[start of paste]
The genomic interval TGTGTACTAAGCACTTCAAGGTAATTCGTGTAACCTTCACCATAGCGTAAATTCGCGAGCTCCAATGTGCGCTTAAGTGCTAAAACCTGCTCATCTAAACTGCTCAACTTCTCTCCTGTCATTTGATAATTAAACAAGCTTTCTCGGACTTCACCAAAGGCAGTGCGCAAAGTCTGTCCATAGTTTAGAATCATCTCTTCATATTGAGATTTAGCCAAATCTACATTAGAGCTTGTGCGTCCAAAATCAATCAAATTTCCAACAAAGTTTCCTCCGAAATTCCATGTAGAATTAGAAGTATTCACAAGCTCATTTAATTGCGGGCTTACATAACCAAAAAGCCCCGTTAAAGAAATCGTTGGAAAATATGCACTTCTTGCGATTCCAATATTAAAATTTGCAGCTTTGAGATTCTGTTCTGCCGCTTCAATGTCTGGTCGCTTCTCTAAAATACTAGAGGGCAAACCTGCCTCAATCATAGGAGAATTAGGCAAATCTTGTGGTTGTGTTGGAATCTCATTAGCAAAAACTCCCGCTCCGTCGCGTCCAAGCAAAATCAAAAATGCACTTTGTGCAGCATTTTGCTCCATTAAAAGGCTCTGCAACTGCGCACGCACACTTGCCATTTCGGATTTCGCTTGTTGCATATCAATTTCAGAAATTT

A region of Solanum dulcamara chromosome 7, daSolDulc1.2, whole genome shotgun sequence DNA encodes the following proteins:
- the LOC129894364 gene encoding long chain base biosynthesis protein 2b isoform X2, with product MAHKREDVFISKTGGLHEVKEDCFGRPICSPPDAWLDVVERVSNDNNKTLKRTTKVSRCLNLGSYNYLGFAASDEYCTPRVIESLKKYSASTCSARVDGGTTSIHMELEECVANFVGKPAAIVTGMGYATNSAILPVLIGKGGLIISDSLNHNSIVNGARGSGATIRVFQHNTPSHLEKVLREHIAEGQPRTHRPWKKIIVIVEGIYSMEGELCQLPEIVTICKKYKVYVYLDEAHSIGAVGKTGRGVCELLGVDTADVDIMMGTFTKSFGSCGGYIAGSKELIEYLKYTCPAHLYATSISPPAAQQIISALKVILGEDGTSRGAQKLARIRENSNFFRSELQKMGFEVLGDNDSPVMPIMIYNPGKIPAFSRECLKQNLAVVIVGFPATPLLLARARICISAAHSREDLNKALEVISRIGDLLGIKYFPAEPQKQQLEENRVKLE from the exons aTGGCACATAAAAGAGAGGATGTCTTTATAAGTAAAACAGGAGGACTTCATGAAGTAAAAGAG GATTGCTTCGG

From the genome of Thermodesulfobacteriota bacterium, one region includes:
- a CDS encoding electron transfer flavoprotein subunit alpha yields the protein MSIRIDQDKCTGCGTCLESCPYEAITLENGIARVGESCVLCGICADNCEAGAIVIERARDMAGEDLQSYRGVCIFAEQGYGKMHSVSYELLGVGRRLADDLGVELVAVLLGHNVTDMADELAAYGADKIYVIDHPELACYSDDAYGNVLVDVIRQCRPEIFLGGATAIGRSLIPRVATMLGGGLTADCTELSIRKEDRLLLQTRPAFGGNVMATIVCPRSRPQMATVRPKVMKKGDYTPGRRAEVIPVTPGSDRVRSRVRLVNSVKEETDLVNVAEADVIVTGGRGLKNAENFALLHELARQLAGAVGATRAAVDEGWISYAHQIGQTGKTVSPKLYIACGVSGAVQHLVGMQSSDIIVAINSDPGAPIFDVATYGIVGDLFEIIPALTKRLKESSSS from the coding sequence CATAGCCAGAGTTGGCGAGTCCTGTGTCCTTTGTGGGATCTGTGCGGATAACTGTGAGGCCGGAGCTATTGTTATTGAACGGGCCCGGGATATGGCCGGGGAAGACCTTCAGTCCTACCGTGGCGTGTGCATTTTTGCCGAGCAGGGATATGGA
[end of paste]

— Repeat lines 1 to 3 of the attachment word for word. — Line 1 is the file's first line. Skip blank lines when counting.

The genomic interval TGTGTACTAAGCACTTCAAGGTAATTCGTGTAACCTTCACCATAGCGTAAATTCGCGAGCTCCAATGTGCGCTTAAGTGCTAAAACCTGCTCATCTAAACTGCTCAACTTCTCTCCTGTCATTTGATAATTAAACAAGCTTTCTCGGACTTCACCAAAGGCAGTGCGCAAAGTCTGTCCATAGTTTAGAATCATCTCTTCATATTGAGATTTAGCCAAATCTACATTAGAGCTTGTGCGTCCAAAATCAATCAAATTTCCAACAAAGTTTCCTCCGAAATTCCATGTAGAATTAGAAGTATTCACAAGCTCATTTAATTGCGGGCTTACATAACCAAAAAGCCCCGTTAAAGAAATCGTTGGAAAATATGCACTTCTTGCGATTCCAATATTAAAATTTGCAGCTTTGAGATTCTGTTCTGCCGCTTCAATGTCTGGTCGCTTCTCTAAAATACTAGAGGGCAAACCTGCCTCAATCATAGGAGAATTAGGCAAATCTTGTGGTTGTGTTGGAATCTCATTAGCAAAAACTCCCGCTCCGTCGCGTCCAAGCAAAATCAAAAATGCACTTTGTGCAGCATTTTGCTCCATTAAAAGGCTCTGCAACTGCGCACGCACACTTGCCATTTCGGATTTCGCTTGTTGCATATCAATTTCAGAAATTT

A region of Solanum dulcamara chromosome 7, daSolDulc1.2, whole genome shotgun sequence DNA encodes the following proteins:
- the LOC129894364 gene encoding long chain base biosynthesis protein 2b isoform X2, with product MAHKREDVFISKTGGLHEVKEDCFGRPICSPPDAWLDVVERVSNDNNKTLKRTTKVSRCLNLGSYNYLGFAASDEYCTPRVIESLKKYSASTCSARVDGGTTSIHMELEECVANFVGKPAAIVTGMGYATNSAILPVLIGKGGLIISDSLNHNSIVNGARGSGATIRVFQHNTPSHLEKVLREHIAEGQPRTHRPWKKIIVIVEGIYSMEGELCQLPEIVTICKKYKVYVYLDEAHSIGAVGKTGRGVCELLGVDTADVDIMMGTFTKSFGSCGGYIAGSKELIEYLKYTCPAHLYATSISPPAAQQIISALKVILGEDGTSRGAQKLARIRENSNFFRSELQKMGFEVLGDNDSPVMPIMIYNPGKIPAFSRECLKQNLAVVIVGFPATPLLLARARICISAAHSREDLNKALEVISRIGDLLGIKYFPAEPQKQQLEENRVKLE from the exons aTGGCACATAAAAGAGAGGATGTCTTTATAAGTAAAACAGGAGGACTTCATGAAGTAAAAGAG GATTGCTTCGG